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Disability Narratives

We asked people about the informal or non-workplace forms of support that they drew upon. Although this was not our main focus, we want to locate people’s experiences of long term conditions and disability within their wider lives. Some people explained that they sought to manage their condition privately. Others said they neither needed nor required or had access to much support from friends or family. However, for others friends and family were an important resource to draw upon to support the emotional and practical labour they had to undertake to come to work each day.

Click for Jo's interviewJo explains how her husband and friends provide her with practical and emotional support.

 

 

Click for Verity's interviewThe emotional labour of getting through a day at work meant Verity relied on the practical and emotional support her husband provided.

 

 

Click for Susannah's interviewHaving a good network of family and friends online and face-to-face has helped Susannah.

 

 

Click for Liz's interviewLiz’s disability has had implications for her husband and family.

 

 

Conversations with friends and family helped some people understand what it was to live with a long term condition or disability. As Lyn said about finding out she has dyslexia, “it was helpful that my friend could see it, and knew it. And she still is my friend”. For others family could challenge the diagnosis they had been given, as Frances found, “And when I told my sister and brother about the dyslexia, it was ‘Oh, you haven't got dyslexia.’”

Click for Lyn's interviewFamily and friends helped Lyn explore some of the implications of being diagnosed with dyslexia.

 

Click for Maria's interviewMaria describes how it has been hard for her daughter to adapt to the changes in her life since she lost her sight, but how she has found the kindness of strangers to be a positive.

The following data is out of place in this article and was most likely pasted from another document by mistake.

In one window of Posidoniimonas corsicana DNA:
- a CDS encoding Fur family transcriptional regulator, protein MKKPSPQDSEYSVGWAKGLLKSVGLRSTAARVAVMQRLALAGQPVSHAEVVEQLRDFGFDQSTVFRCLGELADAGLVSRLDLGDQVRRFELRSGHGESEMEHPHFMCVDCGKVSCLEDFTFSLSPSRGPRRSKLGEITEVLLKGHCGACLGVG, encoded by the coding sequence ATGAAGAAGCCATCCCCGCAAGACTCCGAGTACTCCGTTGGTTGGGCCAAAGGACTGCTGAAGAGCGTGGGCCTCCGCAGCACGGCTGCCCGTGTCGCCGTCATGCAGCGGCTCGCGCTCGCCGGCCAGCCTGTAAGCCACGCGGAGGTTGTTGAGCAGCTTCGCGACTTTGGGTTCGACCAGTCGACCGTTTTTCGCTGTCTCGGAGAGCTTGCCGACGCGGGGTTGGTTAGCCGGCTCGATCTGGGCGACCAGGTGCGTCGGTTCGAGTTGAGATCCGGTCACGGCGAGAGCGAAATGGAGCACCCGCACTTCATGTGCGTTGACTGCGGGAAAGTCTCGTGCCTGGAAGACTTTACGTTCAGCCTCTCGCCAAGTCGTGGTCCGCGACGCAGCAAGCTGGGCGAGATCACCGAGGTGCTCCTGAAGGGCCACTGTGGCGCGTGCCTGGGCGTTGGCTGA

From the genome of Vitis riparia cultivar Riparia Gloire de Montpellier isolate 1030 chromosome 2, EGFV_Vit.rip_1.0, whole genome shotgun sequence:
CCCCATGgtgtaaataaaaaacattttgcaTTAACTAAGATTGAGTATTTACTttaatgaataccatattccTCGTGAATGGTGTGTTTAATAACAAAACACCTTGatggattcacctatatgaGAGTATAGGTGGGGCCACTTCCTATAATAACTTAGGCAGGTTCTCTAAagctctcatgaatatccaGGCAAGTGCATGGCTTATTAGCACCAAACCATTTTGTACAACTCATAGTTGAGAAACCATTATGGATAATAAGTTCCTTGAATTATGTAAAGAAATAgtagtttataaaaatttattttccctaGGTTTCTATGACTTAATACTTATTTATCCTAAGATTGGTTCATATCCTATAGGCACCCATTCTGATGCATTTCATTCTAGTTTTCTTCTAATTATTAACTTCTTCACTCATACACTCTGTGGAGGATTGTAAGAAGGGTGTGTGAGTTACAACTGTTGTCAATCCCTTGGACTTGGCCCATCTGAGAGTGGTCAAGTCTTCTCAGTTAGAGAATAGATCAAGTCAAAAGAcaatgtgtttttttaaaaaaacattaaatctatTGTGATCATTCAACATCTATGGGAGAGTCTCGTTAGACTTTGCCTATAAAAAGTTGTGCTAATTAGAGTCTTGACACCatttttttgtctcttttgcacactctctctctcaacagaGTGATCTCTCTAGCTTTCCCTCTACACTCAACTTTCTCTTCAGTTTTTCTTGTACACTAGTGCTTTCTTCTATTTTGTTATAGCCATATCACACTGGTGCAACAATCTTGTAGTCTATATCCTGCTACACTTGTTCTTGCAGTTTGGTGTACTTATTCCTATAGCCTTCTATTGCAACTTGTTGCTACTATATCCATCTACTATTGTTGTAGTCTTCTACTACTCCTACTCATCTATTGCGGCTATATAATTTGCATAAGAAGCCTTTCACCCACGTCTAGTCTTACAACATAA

Click for Susannah's interviewFriends’ attitudes to sickness can also (unwittingly) be frustrating, as Susannah recounts.

 

Friends and family can also encourage people to seek help from professionals. Charlotte explained that a friend suggested she should see if occupational health had a specialist in mental health to support her with her Complex Post Traumatic Stress Disorder. Frances got help from the union, an idea she got from “My sister [who] suggested that I join the union, which I'd never done before. And so I did.”

Some people found that building up social networks of friends was helpful, especially those who had moved to the city for work. Various forms of social networks were suggested such as, joining sport or activity based clubs, socialising websites that help arrange face-to-face outings, or the university’s Oxford Research Staff Society [link to Resources].

Click for Stella's interviewStella describes some of the benefits she found from extending her social support networks.

 

Support groups

One type of non-work support that some people used were formal or professional support groups. These include therapeutic groups, such as counselling or mindfulness courses; specific condition groups related to charitable organisations (see Resources page for details); and the Staff Disability Adviser (See Staff Disability Adviser) along with the meetings and online discussion groups (e.g. Disabled Staff Network, see Resources) available there. These could provide a useful place for some people to learn new strategies to manage their condition. Sometimes this came via formal classes or the meeting people with similar conditions.

Click for Lyn's interviewMeeting people with dyslexia helped Lyn to recognise the diversity of her condition, as well as learn new ways of coping.

 

Click for Jo's interviewJo explains some of the support she was able to get from the disabled staff network.

 

 

Click for Paul's interviewThe support Paul got helped him understand his anxiety and develop some strategies help to manage it.

 

Click for Maeve's interviewAlthough the charity Maeve approached offered little to support her, she found it helpful to talk to the people she met at a meeting she attended.